BAMAKO Mali has lifted its state of emergency to allow campaigning for a presidential election being held on July 28 after a French-led offensive to drive Islamist militants from the West African country.
But attacks on U.N. peacekeepers in a former rebel stronghold on Saturday underlined the continuing insecurity in the Sahara Desert north.
The state of emergency, imposed when the French offensive began in January, was lifted at midnight (0000 GMT), army spokesman Captain Modibo Naman Traore said.
The emergency measure had given sweeping powers to the army and banned gatherings of more than 50 people.
"The military situation has now stabilised. Lifting the state of emergency will allow the candidates in the presidential election to campaign," Traore said.
Some 28 candidates, including four former prime ministers, are standing in the election.
Experts and some Malian officials have expressed concern about holding the ballot so soon, saying the administration has been badly damaged, particularly in northern regions that were occupied by Islamists for 10 months. There are also concerns that hundreds of thousands of people displaced by the fighting might be unable to vote.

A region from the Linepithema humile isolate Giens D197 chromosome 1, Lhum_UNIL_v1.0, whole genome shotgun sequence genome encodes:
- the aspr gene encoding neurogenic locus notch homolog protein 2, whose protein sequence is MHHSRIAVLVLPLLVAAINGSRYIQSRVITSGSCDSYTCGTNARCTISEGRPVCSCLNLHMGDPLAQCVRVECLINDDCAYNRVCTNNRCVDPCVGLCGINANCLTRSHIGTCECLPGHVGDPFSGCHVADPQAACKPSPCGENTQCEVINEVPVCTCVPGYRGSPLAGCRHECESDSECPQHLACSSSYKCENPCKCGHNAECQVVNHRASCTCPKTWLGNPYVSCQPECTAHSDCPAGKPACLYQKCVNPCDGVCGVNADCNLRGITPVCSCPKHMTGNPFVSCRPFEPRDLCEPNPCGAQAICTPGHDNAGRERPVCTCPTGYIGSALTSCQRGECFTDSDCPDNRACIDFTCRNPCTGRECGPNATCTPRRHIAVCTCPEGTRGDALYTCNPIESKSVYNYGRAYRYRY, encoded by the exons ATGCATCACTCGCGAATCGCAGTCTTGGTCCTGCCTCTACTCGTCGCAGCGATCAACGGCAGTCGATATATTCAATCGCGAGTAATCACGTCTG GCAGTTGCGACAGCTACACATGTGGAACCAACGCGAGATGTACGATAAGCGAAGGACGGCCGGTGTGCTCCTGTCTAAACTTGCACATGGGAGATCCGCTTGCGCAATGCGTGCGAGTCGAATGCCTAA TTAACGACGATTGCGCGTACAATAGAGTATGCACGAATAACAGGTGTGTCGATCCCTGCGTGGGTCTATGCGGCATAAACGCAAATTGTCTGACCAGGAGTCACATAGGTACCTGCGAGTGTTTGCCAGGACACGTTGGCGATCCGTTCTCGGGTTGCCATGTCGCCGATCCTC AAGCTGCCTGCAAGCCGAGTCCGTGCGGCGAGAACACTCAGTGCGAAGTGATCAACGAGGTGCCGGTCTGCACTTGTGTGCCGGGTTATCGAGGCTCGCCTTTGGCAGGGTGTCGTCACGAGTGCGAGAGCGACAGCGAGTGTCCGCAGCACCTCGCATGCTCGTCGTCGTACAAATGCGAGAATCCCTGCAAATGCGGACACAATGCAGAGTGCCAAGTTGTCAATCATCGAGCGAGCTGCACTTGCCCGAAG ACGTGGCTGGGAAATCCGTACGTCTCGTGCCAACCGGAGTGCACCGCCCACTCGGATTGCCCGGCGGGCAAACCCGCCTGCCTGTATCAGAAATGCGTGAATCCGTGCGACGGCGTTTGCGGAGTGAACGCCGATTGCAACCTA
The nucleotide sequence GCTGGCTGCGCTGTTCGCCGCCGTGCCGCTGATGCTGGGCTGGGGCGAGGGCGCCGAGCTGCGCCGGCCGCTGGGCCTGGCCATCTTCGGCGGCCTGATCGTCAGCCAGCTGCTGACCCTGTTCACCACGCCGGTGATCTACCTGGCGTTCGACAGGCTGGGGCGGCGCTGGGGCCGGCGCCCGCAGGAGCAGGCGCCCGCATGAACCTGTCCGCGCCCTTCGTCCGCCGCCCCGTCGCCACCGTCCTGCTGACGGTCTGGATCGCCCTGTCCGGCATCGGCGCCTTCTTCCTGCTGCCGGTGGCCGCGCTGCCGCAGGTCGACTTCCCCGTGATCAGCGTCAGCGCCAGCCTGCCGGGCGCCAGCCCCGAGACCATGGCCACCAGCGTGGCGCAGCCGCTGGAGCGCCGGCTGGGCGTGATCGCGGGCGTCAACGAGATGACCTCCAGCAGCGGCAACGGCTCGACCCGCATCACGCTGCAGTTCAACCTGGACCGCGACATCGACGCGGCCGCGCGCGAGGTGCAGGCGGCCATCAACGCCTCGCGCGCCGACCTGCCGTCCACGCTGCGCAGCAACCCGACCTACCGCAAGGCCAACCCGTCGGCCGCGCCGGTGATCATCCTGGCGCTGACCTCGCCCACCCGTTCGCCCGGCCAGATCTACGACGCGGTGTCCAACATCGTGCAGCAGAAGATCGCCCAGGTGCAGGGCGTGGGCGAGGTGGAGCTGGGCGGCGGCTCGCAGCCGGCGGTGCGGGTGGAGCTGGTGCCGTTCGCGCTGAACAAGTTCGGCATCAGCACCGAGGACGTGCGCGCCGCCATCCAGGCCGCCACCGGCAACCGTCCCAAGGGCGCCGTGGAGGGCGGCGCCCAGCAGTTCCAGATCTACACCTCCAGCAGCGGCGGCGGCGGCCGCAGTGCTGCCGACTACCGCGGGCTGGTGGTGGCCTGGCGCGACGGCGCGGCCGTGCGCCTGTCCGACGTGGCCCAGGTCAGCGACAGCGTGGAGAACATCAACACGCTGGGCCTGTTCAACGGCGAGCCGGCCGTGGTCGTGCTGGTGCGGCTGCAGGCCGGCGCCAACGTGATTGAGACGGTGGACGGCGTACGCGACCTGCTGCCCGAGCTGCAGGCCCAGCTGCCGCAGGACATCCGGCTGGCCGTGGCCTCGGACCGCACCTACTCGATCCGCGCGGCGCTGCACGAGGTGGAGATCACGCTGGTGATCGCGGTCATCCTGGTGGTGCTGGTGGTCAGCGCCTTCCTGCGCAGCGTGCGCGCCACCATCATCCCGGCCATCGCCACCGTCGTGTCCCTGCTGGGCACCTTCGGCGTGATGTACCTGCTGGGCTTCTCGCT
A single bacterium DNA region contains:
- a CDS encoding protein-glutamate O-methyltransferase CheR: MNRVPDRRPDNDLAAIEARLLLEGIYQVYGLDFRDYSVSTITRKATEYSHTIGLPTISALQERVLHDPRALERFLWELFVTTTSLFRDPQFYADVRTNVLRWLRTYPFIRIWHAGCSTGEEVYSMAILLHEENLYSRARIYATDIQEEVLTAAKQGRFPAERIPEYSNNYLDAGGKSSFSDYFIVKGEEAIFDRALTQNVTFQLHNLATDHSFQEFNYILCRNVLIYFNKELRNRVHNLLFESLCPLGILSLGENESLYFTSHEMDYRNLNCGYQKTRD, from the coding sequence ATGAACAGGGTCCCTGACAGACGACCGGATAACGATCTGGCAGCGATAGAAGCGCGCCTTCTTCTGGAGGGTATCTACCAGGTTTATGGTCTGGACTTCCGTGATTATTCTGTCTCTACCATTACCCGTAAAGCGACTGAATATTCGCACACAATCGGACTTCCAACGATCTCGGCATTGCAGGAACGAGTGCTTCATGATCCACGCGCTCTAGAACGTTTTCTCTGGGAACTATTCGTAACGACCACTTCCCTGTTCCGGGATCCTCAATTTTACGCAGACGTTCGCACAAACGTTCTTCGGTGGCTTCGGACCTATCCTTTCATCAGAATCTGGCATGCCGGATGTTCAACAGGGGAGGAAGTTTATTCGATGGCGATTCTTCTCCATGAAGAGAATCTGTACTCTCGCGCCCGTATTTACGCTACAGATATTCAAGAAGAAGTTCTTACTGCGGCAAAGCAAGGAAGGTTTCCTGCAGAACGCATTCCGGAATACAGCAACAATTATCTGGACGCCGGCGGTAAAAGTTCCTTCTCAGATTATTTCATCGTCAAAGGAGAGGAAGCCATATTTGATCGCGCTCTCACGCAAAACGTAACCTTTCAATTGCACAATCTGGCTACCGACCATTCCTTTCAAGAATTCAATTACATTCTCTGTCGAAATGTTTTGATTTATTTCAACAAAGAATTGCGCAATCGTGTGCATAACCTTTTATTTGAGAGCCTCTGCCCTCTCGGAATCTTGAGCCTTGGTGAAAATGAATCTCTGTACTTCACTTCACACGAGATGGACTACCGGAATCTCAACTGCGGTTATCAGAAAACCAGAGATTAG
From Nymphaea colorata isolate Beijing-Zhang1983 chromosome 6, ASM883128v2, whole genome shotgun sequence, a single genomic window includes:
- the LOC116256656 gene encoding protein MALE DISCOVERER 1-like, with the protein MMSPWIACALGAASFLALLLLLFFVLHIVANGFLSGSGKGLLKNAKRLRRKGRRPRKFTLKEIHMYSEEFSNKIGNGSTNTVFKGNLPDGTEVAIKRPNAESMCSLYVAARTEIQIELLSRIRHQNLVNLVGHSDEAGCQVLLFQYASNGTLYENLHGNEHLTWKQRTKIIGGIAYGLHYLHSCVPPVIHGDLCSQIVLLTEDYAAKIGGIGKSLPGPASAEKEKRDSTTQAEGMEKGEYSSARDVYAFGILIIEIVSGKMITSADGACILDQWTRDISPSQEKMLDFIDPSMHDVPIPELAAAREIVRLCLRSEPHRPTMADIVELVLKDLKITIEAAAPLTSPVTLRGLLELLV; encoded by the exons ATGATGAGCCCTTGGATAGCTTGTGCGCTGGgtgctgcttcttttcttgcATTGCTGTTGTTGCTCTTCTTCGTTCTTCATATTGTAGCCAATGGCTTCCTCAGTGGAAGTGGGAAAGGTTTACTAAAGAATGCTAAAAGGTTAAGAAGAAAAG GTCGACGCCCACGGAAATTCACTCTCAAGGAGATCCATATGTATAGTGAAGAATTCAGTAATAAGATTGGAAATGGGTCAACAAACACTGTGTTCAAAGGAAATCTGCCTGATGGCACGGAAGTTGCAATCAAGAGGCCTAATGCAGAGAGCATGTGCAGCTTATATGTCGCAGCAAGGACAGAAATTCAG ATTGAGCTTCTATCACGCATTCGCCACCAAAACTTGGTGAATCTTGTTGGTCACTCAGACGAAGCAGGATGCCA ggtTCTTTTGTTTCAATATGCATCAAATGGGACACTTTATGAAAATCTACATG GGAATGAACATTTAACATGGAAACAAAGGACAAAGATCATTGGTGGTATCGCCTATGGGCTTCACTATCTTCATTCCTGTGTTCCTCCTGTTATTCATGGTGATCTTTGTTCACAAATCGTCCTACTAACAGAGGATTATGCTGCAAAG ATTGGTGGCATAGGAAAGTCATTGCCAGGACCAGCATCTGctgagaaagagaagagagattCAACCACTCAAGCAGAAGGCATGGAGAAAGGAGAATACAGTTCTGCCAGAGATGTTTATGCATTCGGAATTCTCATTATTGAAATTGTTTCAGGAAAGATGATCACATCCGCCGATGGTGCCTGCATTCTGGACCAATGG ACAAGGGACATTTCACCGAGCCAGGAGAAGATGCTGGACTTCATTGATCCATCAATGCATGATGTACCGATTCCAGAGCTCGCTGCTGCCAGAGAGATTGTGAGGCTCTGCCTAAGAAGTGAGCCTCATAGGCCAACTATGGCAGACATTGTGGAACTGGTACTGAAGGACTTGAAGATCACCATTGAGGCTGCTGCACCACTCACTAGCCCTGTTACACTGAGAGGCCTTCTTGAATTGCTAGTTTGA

But diplomats say Western nations led by former colonial ruler France and the United States are pushing for the election date to be maintained because the interim administration is unable to tackle Mali's problems.
One presidential candidate, former government peace negotiator Tiebile Drame, has called for a delay, warning that Mali is not ready and it could be heading towards chaos.
Drame pointed to continuing instability in Kidal, stronghold of the Tuareg separatists whose rebellion was hijacked by the Islamists. Mali signed a ceasefire with the Tuareg in June.
Two checkpoints manned by U.N. peacekeepers were attacked by unknown gunmen on Saturday, a spokesman for the U.N. force said. The U.N. force had repelled the simultaneous attacks, MINUSMA spokesman Olivier Salgado said.
Malian forces entered Kidal on Friday.
(Writing by Bate Felix; Editing by Matthew Tostevin)
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